Production Sourcing Optimization at Pepsi

Consumer Goods Technology (CTG) published a case study on the Pepsi Bottling Group (PBG) (now part of PepsiCo).

In the case, they discuss how Pepsi used a network optimization approach to production sourcing.  That is, they wanted to optimize what product is made when and where.  They wanted to do this considering the full supply chain.

The savings reported were significant.  The article quotes:

  • An increased number of cases available to sell due to reduced warehouse out of stocks
  • Reduction in raw material and supplies inventory from $201 million to $195 million
  • A 2 percentage point decline in the growth of transport miles even as PBG revenue grew
  • Increase in the return on invested capital

This example reminds us that an important part of network design is about deciding what products should be made in which locations.

Value of Network Design: Supply Chain Transformation at The Home Depot

Network design can play a key role in transforming a supply chain.  Dan Gilmore of SupplyChainDigest wrote a nice article on the transformation of The Home Depot’s supply chain.

In the article, Mr. Gilmore reported on the aggressive transformation of The Home Depot’s supply chain from one where the suppliers mostly delivered directly to the stores to one where product flowed through distribution centers first.  The Home Depot had to use network design software to determine the best number and locations of these distribution centers.  The article did not mention the transportation savings, but mentioned that the strategy could help free up $1 billion in inventory.

The transformation of the supply chain was so important that it was mentioned in the letter to shareholders in the 2009 Annual Report.

Example of Network Design Savings: MillerCoors Merger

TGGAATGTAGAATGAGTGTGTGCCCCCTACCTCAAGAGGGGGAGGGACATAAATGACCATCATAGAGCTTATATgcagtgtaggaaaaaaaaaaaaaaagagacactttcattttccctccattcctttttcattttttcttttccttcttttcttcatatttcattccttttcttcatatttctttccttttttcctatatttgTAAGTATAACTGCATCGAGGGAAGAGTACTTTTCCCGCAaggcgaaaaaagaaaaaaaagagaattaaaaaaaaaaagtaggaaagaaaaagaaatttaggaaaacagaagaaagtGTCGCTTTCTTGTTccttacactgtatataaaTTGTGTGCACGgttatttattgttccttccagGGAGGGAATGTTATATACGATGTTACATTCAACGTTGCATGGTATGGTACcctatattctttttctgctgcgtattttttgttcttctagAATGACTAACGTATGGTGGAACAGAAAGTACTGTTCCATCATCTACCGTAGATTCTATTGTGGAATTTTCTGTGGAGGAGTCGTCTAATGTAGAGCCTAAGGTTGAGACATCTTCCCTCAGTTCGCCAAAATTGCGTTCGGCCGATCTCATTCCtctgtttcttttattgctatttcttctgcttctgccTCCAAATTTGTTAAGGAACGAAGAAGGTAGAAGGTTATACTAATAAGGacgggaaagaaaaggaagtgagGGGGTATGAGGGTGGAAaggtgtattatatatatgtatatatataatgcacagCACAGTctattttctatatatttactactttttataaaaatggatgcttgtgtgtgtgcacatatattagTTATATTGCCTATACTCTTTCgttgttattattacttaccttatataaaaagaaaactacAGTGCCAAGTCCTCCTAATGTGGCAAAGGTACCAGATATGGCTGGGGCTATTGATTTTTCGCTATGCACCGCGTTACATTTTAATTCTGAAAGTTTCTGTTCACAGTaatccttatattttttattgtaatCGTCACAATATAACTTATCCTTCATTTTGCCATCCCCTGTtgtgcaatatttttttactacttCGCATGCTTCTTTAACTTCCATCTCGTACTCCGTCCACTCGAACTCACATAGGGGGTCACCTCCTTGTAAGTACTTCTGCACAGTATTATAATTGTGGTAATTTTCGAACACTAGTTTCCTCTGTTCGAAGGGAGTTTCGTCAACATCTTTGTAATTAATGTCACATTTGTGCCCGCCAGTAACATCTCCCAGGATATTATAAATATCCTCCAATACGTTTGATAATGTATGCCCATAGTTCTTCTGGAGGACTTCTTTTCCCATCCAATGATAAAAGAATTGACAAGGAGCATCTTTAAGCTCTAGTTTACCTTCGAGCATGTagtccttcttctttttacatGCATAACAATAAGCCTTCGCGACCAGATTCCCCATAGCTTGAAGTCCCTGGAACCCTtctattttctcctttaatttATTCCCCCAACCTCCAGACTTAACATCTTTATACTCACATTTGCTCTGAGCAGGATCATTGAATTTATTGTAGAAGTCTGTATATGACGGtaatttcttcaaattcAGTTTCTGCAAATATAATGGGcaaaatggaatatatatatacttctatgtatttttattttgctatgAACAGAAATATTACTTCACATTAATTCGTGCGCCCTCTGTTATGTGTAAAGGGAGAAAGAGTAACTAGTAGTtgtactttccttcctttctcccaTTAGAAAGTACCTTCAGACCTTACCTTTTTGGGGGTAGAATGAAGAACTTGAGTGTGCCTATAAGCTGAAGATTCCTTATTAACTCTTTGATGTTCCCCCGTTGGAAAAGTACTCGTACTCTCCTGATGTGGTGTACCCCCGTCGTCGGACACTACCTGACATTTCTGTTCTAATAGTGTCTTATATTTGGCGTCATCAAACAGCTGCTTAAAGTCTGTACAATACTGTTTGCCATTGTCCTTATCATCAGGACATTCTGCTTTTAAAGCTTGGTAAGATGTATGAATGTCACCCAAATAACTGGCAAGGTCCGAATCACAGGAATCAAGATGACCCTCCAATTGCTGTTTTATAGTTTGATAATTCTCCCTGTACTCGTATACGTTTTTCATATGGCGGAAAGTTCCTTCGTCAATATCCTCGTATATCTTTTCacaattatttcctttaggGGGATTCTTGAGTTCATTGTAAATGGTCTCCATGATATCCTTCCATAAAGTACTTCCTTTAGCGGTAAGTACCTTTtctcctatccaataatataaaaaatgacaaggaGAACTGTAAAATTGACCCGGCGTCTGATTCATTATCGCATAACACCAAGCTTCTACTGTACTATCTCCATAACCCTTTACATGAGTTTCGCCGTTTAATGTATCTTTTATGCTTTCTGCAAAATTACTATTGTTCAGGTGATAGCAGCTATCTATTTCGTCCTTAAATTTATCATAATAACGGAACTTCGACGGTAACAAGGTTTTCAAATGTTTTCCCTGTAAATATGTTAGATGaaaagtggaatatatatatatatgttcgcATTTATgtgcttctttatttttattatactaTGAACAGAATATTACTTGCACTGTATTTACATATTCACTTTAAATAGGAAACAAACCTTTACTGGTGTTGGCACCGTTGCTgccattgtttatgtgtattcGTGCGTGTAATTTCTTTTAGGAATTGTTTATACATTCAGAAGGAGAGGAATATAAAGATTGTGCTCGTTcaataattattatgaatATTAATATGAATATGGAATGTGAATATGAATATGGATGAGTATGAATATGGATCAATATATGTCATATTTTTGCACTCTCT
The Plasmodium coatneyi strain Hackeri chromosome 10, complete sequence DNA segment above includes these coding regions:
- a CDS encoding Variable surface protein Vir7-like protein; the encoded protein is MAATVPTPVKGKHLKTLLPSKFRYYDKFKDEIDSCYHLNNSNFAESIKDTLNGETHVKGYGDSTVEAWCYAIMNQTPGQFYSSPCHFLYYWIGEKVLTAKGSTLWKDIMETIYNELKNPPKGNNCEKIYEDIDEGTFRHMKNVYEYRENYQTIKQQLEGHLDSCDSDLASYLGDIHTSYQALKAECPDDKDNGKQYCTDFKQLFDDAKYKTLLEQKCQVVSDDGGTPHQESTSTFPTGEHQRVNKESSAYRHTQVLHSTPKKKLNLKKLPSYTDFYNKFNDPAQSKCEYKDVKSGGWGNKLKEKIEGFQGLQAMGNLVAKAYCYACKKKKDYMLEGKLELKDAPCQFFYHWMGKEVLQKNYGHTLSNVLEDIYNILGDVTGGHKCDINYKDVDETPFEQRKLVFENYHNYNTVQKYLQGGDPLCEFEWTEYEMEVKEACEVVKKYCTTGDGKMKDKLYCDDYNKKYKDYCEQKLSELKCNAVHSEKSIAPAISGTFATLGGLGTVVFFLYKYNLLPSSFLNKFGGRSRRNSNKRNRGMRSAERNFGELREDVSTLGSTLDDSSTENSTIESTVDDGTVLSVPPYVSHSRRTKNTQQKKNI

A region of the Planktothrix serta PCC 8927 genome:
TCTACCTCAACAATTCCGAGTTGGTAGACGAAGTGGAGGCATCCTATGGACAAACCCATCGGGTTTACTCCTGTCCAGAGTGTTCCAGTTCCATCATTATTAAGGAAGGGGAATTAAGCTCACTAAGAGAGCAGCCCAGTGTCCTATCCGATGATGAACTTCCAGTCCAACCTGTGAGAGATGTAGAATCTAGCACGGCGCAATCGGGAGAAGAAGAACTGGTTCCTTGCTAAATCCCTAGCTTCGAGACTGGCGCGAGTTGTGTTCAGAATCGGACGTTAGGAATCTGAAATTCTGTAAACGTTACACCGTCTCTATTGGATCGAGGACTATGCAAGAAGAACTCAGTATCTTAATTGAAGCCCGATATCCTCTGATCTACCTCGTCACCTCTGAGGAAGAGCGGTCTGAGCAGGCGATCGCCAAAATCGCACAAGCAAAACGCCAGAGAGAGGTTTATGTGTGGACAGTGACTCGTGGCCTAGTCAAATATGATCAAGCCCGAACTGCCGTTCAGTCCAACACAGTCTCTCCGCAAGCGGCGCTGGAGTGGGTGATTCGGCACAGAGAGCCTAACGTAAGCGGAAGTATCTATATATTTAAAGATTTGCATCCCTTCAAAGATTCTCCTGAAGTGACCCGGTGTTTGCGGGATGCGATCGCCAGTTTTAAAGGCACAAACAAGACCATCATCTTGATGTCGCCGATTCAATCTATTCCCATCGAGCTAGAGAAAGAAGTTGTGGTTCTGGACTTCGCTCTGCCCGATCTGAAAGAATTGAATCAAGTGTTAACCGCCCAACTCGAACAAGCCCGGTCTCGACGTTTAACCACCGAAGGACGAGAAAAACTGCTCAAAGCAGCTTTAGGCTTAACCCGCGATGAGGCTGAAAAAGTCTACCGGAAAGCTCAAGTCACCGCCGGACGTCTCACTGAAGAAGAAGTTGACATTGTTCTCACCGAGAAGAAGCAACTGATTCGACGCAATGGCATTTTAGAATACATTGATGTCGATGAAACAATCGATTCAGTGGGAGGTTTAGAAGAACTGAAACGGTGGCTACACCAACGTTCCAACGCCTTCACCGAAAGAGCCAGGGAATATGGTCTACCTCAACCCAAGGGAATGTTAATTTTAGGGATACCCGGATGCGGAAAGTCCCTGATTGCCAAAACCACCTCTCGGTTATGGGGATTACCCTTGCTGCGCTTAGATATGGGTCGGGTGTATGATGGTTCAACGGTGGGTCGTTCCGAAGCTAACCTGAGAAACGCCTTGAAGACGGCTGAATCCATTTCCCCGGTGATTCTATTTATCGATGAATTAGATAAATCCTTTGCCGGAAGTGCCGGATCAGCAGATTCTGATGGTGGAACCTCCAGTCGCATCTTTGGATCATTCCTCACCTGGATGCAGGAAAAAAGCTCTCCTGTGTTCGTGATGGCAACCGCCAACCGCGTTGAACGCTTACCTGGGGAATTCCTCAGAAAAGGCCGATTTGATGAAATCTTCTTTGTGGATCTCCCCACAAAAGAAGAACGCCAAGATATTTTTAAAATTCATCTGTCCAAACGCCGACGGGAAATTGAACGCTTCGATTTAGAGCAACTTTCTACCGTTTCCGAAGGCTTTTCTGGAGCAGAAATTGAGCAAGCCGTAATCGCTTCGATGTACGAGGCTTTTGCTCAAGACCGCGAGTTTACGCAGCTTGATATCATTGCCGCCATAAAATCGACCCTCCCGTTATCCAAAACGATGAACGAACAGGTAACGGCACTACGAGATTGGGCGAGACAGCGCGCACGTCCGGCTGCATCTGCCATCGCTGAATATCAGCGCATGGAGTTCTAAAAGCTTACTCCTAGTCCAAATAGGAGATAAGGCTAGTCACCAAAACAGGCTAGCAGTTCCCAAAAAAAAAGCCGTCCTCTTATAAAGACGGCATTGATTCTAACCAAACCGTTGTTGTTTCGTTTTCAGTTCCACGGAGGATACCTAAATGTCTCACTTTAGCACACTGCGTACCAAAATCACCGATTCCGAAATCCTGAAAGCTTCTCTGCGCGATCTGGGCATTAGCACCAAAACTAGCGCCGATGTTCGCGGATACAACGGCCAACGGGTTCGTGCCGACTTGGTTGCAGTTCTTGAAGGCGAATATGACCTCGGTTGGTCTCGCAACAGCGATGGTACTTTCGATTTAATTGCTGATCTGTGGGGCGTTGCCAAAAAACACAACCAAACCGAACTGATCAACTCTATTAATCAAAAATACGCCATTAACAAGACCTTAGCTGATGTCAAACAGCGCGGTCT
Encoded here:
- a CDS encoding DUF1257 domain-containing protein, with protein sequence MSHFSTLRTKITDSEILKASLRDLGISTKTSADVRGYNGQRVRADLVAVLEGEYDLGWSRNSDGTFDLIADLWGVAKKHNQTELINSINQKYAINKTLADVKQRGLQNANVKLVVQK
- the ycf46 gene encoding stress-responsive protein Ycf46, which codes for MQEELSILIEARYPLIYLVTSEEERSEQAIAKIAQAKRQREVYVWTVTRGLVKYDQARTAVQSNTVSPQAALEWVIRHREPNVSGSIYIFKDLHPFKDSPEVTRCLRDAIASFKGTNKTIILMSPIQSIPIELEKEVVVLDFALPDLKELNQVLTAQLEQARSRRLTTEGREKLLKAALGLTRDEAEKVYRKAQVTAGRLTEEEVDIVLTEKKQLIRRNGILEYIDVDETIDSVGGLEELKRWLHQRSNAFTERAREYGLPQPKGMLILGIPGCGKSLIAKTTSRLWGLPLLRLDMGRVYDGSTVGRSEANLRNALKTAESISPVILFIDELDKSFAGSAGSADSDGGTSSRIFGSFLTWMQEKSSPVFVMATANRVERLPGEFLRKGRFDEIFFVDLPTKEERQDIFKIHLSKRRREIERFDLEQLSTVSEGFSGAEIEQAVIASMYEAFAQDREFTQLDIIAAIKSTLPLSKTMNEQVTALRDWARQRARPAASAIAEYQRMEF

In the summer of 2008, Miller and Coors merged US operations to become MillerCoors.

When two firms merge, they can often find savings by combining their supply chains.  This means sharing suppliers, plants, and distribution centers.

MillerCoors reported on their supply chain savings in their quarterly earnings announcements.

For example, in a May 2010 letter, they announced that they were on track for $750 million in synergies (with network design an important part of this).  Specifically around network design, they mentioned:

“Supply chain integration continues to proceed on schedule. The brewery optimization project is nearing completion, as product moves are more than 90 percent complete.”

By the November 2010 letter, they mentioned:

“In the third quarter, MillerCoors successfully completed initial product transitions within its national brewery network. The company will continue to focus on further network optimization through peak/non-peak season sourcing changes, as well as opportunities for increased efficiencies. “

By the November letter, it is interesting that they mentioned that they would continue to their network optimization work to look at different strategies for different times of the year.